January 11, 2023


Soybean imports from China have peaked, expected to decline to 2030



Soybean imports from China have appeared to hit their peak level, and is expected to steadily drop until 2030 as the country doubles down on food security, South China Morning Post reported.


According to data released by China's customs last month, imports of soybeans decreased by 8.1% year-on-year during the first 11 months of 2022.


The majority of those imports came from Brazil, Argentina, and the US, with Brazil being the main supplier to China.


Since the US-China trade war started in 2018, Brazil has been steadily capturing China's market share from the US. At that time, Brazilian soybean exports to China exceeded 75%, while the US market share fell to just 19%, based on a report by Rabobank.


China imports more soybeans than any other country in the world, making up more than 60% of all trade. The Rabobank report said China imported between 94 million and 95 million tonnes of soybeans in 2022.


In order to make soy oil for cooking and soybean meal for animal feed, nearly 95% of imported soybeans are crushed.


The report also showed 70% of China's feed protein comes from soybean meal because the country's livestock farmers thought high-protein diets could promote animal health and growth.


However, amid the US-China trade war and supply-chain uncertainties in 2018, China introduced the idea of low-protein feed formulas, and the country's Ministry of Agriculture and Rural Affairs has since continued to issue new recommendations to cut back on the use of soybean meal.


The Rabobank report said China's increased efforts to cut back on the use of soybean meal are intended to lessen the country's reliance on imported soybean to maintain food security.


Beijing has long prioritised national security, which includes access to food and seeds. China should lessen its reliance on foreign markets for important crops and commodities, as evidenced by the current price volatility around the world and the impending food crisis brought on by the conflict in Ukraine.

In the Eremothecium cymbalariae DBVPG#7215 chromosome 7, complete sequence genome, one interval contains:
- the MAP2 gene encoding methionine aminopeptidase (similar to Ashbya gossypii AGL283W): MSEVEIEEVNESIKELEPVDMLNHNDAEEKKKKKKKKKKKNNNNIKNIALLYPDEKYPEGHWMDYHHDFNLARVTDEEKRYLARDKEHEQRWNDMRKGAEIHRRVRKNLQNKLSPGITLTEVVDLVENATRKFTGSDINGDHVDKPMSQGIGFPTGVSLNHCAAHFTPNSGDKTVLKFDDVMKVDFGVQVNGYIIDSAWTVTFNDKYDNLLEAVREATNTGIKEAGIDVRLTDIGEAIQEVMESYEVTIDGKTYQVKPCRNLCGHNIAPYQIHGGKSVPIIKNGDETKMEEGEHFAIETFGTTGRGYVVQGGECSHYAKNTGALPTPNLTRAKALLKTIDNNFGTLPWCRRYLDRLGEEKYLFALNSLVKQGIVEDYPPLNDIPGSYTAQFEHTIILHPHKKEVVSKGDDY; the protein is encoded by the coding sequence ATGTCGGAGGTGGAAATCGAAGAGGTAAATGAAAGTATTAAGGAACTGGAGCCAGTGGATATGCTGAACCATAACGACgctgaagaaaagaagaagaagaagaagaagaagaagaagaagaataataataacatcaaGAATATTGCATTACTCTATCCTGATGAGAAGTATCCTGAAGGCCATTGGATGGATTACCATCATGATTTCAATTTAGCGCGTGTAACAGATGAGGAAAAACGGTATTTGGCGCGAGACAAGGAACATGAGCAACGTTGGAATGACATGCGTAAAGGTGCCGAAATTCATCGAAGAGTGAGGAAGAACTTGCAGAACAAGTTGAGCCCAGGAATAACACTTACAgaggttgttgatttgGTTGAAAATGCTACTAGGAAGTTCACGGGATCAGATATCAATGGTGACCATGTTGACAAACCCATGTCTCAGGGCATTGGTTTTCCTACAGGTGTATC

The report showed China's imports of soybeans reached their peak highest in 2020. It is anticipated that by 2030, only 12% of feed rations will contain soybean meal, down from 15.3% in 2021 and 13.5% in 2025.


The report said thata slowdown and eventual reduction in China's imports of soybeans will reshape global trade flows.


Even though China will continue to be the world's largest importer, additional growth will move away from China and be primarily driven by developing nations in the Middle East, Southeast Asia, and South Asia.


China's Ministry of Agriculture and Rural Affairs reported in September that the country has increased funding for research into alternative protein feed, increased production of microbial proteins, popularised low-protein animal diet technology, and increased the availability of high-quality foraging grass.

In 2022, China listed the expansion of the soybean market as a major political task to be accomplished. Beijing aims to increase domestic soybean production by 40% to 23 million tonnes by 2025.


Annual data on national grain production from China's National Bureau of Statistics showed the country produced 20.28 million tonnes of soybeans domestically in 2022, an increase of 23.7% year-on-year.


-      South China Morning Post

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